This study recommends specific action in terms of [#6] CI education and promotion of available CI services. The CI team of the case organisation should play a proactive role in educating and promoting to managers and executives the value of CI to decision-making and its contribution to the performance of the organisation. Elevated awareness through education can increase the appreciation of CI efforts from the CI function as well as the use of its outputs aimed at elevating synergies between CI and strategic management.

In terms of [#7] auditing of available CI services, it is recommended the FI determines what CI reports have been acquired from external suppliers and where these reports are being stored. This will help ensure that such reports are leveraged across the organisation and help reduce duplication in cases where intelligence is bought from third parties.

Also, the scope of the central CI team [#9] may need revision. Although the central CI team should continue covering the topics identified in [#4] and [#5], it should also ensure that it develops to a greater extent intelligence on product and price comparison against competitors. Product and price comparison were the most important topics to get intelligence on for both managers and executives and there were significant gaps in terms of what is required and what is currently received as far as these two topics are concerned. Another suggestion to ensure coverage of both priority topics on competitors as well as the elements of the financial services industry competitive environment will be for the central CI team to selectively summarise and integrate relevant insights on changing customer needs, regulatory changes and macroeconomic trends into its competitor intelligence focused reports. Doing so will ensure that the needs of decision makers are addressed in a more effective way. The new-look intelligence products as suggested in this section should then be distributed widely to cover CI needs of decision makers across business units and geographies the FI operates in.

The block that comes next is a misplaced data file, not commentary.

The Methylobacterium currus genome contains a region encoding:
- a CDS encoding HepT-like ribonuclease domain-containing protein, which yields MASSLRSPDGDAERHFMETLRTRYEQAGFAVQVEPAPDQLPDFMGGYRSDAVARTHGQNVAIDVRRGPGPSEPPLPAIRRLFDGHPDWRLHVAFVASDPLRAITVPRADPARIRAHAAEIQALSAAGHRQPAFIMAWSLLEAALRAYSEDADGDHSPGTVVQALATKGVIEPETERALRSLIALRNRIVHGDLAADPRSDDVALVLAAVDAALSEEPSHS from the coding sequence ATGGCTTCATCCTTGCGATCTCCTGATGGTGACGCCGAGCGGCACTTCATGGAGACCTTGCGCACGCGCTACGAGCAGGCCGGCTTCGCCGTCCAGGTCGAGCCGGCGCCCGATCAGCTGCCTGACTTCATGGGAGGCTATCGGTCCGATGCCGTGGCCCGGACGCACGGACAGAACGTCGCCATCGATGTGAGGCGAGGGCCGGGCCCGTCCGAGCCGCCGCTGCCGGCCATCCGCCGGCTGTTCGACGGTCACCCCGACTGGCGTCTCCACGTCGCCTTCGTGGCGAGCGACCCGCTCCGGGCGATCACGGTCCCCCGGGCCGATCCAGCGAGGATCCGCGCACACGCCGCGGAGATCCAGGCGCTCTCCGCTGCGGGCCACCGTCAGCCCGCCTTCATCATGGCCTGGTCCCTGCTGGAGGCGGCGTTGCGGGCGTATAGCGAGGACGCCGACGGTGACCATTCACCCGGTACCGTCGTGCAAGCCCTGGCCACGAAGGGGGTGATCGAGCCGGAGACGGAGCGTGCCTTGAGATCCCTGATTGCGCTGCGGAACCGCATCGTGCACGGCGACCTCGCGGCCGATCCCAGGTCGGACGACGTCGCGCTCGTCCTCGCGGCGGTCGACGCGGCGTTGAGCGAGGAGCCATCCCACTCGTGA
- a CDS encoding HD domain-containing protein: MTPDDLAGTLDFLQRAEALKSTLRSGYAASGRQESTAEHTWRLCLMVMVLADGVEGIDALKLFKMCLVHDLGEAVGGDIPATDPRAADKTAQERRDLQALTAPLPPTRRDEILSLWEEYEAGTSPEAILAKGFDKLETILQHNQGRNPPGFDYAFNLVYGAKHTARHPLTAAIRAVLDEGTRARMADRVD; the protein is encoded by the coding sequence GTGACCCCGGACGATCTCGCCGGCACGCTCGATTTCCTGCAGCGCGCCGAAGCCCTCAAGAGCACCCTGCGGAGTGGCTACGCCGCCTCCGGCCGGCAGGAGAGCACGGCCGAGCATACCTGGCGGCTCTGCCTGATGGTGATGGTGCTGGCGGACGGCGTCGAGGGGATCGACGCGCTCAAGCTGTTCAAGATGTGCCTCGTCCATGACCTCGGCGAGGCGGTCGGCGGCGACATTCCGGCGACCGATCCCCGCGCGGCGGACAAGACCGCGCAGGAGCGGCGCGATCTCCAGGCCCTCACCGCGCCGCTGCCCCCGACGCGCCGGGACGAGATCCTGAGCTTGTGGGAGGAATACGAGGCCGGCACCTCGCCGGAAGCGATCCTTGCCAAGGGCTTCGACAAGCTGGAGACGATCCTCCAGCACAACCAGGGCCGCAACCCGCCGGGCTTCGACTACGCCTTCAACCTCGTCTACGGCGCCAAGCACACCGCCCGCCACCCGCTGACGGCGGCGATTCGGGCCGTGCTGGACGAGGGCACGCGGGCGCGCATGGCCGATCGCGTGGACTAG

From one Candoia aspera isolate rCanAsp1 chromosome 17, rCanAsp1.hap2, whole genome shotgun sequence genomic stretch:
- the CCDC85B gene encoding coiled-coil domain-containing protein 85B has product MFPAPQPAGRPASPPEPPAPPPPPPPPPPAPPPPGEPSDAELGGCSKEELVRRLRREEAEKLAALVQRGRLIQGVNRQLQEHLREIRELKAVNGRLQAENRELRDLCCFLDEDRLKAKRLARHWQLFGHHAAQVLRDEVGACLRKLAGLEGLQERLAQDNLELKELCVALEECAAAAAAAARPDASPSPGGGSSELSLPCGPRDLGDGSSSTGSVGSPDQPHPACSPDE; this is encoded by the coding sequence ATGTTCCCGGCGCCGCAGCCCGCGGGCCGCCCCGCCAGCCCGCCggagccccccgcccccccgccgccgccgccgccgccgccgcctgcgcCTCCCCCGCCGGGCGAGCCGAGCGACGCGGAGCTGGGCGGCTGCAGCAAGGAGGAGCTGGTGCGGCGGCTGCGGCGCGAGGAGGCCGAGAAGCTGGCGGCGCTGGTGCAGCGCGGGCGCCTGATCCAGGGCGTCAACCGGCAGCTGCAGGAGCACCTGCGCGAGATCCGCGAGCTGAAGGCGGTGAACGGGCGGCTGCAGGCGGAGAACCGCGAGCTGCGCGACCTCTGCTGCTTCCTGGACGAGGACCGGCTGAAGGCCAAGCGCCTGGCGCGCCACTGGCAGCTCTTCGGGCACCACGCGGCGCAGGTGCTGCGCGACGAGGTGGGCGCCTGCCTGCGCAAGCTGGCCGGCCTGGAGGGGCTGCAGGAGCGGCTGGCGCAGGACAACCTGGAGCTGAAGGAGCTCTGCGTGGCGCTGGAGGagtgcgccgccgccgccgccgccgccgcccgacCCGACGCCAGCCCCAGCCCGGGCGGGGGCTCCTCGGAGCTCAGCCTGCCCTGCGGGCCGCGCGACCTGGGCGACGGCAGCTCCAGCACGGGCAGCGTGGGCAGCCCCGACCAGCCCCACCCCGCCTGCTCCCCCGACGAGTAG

In terms of [#10] the improvement on distribution of CI outputs, the first step would be to compare the existing subscription lists which are used by the central CI team and other CI teams at the FI to distribute their respective outputs against the targeted sample of this research. This action will ensure that the current CI needs of these decision makers are proactively met. As an end result, decision makers will spend less time in producing their own input and rather focus their time on their core strategic management duties, thereby leveraging the synergy of CI and strategic management. In addition, a central electronic repository should be used by the central CI team and other producers of CI within the organisation. This will ensure that managers and executives across the FI are made familiar with only one source of available CI thus eliminating duplication of CI efforts and acquisition of CI from outside, which might already exist internally.